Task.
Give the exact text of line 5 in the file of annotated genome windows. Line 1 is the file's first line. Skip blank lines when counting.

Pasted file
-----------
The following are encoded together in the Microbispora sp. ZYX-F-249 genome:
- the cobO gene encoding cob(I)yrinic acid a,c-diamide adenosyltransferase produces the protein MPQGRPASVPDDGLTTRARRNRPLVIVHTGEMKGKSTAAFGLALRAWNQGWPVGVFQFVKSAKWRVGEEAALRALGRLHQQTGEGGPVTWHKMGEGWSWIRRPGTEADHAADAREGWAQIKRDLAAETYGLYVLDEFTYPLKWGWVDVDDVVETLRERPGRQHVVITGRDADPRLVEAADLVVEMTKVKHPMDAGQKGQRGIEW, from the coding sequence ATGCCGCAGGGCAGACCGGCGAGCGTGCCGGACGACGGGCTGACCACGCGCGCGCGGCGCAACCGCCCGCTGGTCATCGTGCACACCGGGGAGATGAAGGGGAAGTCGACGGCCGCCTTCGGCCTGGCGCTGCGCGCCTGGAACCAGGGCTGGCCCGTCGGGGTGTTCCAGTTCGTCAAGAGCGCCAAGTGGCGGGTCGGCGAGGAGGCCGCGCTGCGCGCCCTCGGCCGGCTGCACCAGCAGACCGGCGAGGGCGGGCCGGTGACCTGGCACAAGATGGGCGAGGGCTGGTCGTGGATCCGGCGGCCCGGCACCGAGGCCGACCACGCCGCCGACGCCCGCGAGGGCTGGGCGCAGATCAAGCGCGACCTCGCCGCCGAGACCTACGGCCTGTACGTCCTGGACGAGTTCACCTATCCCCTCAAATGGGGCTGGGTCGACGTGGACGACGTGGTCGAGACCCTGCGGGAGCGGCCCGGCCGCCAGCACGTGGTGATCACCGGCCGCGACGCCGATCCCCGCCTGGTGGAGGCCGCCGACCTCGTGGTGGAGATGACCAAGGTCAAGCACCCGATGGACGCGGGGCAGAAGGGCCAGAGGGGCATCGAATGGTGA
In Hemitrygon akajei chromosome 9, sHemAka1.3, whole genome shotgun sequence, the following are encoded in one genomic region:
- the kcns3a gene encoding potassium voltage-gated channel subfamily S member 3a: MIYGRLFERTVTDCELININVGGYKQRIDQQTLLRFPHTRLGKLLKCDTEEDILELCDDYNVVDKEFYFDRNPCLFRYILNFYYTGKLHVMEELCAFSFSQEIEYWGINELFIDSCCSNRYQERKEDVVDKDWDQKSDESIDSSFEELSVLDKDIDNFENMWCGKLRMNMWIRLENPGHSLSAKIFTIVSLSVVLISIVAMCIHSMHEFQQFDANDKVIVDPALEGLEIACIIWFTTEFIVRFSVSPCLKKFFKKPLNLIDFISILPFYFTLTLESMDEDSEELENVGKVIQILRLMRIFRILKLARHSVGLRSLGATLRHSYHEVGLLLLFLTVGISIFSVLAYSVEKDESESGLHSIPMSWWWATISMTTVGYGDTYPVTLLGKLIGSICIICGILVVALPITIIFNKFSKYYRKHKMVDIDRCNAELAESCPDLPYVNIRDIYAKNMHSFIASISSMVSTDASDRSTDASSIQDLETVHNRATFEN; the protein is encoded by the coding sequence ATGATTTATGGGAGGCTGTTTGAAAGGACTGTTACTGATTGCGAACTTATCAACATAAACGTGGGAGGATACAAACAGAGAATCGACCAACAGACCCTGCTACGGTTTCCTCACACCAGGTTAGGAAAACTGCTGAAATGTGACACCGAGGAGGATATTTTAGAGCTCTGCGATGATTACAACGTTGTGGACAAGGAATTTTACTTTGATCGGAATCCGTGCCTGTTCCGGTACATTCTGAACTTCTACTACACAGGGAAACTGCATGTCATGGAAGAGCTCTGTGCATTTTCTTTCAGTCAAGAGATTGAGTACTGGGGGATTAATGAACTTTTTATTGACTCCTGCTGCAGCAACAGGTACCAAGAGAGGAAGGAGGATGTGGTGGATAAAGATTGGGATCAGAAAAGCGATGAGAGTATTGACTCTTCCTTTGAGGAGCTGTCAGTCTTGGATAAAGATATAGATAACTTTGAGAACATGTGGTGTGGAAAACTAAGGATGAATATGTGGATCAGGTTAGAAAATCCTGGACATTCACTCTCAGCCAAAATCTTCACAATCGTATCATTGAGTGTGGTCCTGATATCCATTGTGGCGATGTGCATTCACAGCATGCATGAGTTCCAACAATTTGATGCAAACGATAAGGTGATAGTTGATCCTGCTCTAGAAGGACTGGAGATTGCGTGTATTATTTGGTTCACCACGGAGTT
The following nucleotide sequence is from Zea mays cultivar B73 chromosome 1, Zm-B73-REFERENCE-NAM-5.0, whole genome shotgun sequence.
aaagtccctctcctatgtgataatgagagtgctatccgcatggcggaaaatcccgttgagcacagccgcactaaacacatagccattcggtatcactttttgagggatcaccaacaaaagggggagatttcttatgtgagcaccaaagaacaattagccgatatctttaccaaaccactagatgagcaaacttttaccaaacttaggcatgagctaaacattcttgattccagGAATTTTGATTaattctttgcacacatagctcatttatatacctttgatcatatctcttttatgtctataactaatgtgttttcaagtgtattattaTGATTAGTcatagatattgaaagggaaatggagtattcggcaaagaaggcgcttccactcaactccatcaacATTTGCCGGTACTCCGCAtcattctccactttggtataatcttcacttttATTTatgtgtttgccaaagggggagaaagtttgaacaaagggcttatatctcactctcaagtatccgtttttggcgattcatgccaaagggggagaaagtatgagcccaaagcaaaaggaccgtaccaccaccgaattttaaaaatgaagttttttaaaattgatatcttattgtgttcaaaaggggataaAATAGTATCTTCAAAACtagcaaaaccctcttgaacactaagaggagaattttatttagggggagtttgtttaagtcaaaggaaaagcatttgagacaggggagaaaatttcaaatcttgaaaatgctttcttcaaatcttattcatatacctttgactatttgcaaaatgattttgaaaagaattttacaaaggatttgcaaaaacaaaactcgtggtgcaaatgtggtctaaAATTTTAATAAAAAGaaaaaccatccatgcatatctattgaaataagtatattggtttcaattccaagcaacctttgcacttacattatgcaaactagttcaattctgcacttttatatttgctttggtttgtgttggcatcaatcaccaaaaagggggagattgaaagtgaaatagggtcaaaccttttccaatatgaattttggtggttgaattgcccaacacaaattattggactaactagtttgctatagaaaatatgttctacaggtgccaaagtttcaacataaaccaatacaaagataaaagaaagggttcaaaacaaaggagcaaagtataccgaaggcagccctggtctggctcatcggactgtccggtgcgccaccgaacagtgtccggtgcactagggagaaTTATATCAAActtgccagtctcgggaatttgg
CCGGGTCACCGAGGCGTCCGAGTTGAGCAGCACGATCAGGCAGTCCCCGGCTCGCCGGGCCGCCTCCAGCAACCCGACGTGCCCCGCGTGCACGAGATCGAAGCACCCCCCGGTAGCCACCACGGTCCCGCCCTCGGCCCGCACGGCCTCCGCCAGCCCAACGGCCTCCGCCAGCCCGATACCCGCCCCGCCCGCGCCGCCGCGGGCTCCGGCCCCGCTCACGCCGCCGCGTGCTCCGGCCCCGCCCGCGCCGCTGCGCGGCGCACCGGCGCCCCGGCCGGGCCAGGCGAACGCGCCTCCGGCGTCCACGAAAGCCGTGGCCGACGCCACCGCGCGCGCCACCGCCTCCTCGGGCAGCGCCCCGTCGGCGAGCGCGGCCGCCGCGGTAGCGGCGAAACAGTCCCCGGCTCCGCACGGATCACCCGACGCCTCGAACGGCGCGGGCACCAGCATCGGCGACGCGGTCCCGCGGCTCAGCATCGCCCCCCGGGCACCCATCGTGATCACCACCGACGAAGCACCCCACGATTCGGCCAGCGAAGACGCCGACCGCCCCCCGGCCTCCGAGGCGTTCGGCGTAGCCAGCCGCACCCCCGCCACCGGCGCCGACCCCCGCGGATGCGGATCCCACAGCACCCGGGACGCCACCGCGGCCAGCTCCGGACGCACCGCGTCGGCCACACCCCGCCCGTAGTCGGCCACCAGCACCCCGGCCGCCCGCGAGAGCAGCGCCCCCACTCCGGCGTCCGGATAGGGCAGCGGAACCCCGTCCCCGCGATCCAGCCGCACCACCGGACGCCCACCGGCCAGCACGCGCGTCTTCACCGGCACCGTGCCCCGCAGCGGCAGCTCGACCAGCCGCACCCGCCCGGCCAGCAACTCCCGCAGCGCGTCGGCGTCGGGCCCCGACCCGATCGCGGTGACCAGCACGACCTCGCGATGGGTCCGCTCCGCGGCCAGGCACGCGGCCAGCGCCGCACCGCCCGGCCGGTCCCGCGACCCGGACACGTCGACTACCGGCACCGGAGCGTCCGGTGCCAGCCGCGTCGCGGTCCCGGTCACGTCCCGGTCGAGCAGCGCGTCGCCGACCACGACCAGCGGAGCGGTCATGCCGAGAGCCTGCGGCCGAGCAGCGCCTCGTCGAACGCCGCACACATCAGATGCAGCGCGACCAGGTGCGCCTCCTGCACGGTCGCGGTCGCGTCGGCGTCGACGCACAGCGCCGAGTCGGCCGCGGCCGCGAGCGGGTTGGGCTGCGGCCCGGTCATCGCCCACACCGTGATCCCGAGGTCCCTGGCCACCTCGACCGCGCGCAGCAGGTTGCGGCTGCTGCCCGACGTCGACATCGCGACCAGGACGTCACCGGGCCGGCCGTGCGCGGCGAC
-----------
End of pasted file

The following nucleotide sequence is from Zea mays cultivar B73 chromosome 1, Zm-B73-REFERENCE-NAM-5.0, whole genome shotgun sequence.